Saturday, September 29, 2007

Afrikan Boy - "One Day I Went To Lidl"

I certainly do not endorse shoplifting in Lidl, ASDA or elsewhere, but I think I am quite feeling this track (and broke-ass homemade video) by Afrikan Boy.

Afrikan Boy is the youf who featured on the song "Hussel" off of M.I.A.'s Kala; I think the kid's got a future.

It's refreshing to hear a UK-based Nigerian rapper repping in something of an authentic Naija voice--Yeah, yeah... I should probably know better than anyone that the phrase "authentic Naija voice" is pretty nebulous, and a slope we don't want to go slipping down. But I guess what I'm saying is that unlike a lot of Nigerian rappers in Jand (and even many back home in Nigeria) Afrikan Boy does not seem to draw too heavily upon the vocal approach of American hip-hop or even Jamaican dancehall and ragga. Likewise, he doesn't "ovah-Naijarize" the thing too much like a few MCs in the Diaspora who crank up their Nigerian accents to the point of parody.

His flow is rudimentary and occasionally awkward, and sometimes his rhyme sense misses the mark by miles, but I hear the seed of something original there. The cadence and repetitive end-rhymes create an inbuilt call-and-response that brings to mind Nigerian nursery rhymes and children's songs like

O-yi-bo (PE-pe)
If-you-eat (PE-pe!)
You-go-see (PE-pe!)


Bas-sey, Bas-sey (YES-YES!)
You are dan-cing (YES-YES!)
When I told you (YES-YES!)
To learn your spel-lings (YES-YES)
But you are dan-cing (YES-YES!)
I can-not stand it (YES-YES!)
I bet-ter fol-low (YES-YES!)

And then there's his style of humor, the subject matter and references he makes, even in his tossed-off metaphors ("out there we are grinding like pepper")... I hear him laying down building blocks with which to build an authentic, original Naija rap style that doesn't ape international trends.

(Mind you, I am by no means suggesting that Afrikan Boy is the only Nigerian rapper doing this, but for whatever reason I find myself especially appreciative of his efforts.)

Here's his Myspace.


Anonymous said...

Hiphop lives all over the world.If Redman or Ludacris was from Nigeria, this would be there sstyle! Love It!

skateboardj said...

I like this track a lot. It reminds me a little bit of grime, the hook especially reminds me of Roll Deep.

Thank god for post-world hip hop.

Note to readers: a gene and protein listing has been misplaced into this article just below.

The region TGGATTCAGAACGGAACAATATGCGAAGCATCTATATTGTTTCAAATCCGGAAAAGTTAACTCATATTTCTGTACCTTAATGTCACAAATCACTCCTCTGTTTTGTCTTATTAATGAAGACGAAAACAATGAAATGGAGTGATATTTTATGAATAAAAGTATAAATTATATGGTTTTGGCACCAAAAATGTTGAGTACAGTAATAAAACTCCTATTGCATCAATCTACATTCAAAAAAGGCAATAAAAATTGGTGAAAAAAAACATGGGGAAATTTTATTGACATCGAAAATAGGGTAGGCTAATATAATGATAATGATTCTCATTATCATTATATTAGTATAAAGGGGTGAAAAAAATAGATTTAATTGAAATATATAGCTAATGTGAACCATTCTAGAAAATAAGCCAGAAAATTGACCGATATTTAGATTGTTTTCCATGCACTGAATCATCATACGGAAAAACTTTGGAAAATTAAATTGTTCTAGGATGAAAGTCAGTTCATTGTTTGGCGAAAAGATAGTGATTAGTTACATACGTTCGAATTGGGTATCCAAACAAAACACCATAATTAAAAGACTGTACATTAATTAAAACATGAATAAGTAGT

Let me know if you find anything else.

Comb & Razor said...

skateboardj! thanks for commenting, man!

"post-world".... is that what we finally decided on?

i like it... i think i'm gonna start using that!

skateboardj said...

Post-world hip hop

Yes. It doesn't sound like any of the "world" music you would hear in record/coffee shops.

Even with world genre music that incorporated western influence you could hear the country of origin. With post world you can't but it's not as prevalent.

It just sounds like some weird awkward mutation of hip hop, it's the morlocks of hip hop. I love everything good and bad about it, the cheap sounding electronics, the awkwardness as the artist are trying to figure out the genre themselves.

You know I like hybridized music better than the original, that's why I think I like Psych Soul more than Soul/Funk. I definitely think Whitefield is faking the psych and think Psych Soul by the Temptations is weak.

The comment was longer than I expected. I get too excited talking bout post world hip hop!!!

Comb & Razor said...

Whitfield's psych-soul is pretty interesting on a purely musical level, but it's still pretty mannered, contrived and polished.

but we have to bear in mind that even though he was given some latitude to break away from the tried-and-true Motown formula, he was still working in that Hitsville factory, trying to make buffed-up, commercial records.

but it was pretty clear that Whitfield was aping bands like Sly & the Family Stone and Funkadelic... some of the Temptations psych-soul stuff felt kinda dated even at the time of its release, but by Motown's standards it was pretty cutting edge.

anyway... i love that "morlocks of hip-hop" image you used. you should write more about that, man!

skateboardj said...

"it's still pretty mannered, contrived and polished"

Yep that's why i don't like it but on the other end Funkadelic go too caught up in the druggy image. I can't stand those 10 min meandering songs.

I see what you mean by working within his limitations but I just feel it pales in comparison to others in the genre.

"anyway... i love that "morlocks of hip-hop" image you used. you should write more about that, man!"

post-world or post hip hop.
anyways to continue the analogy the hipster hop acts like MIA, Spankrock, Bondle de Role would be the X-men. Some pretty ass sounding shit, although its meant to sound cheap it's really not and they just appropriating the sexual crassness into their work I assuming on some ironic level.

Bay Radical said...

Wow that song fucking rules. Thanks for the link!

Comb & Razor said...

thanks for stopping by, Bay Radical!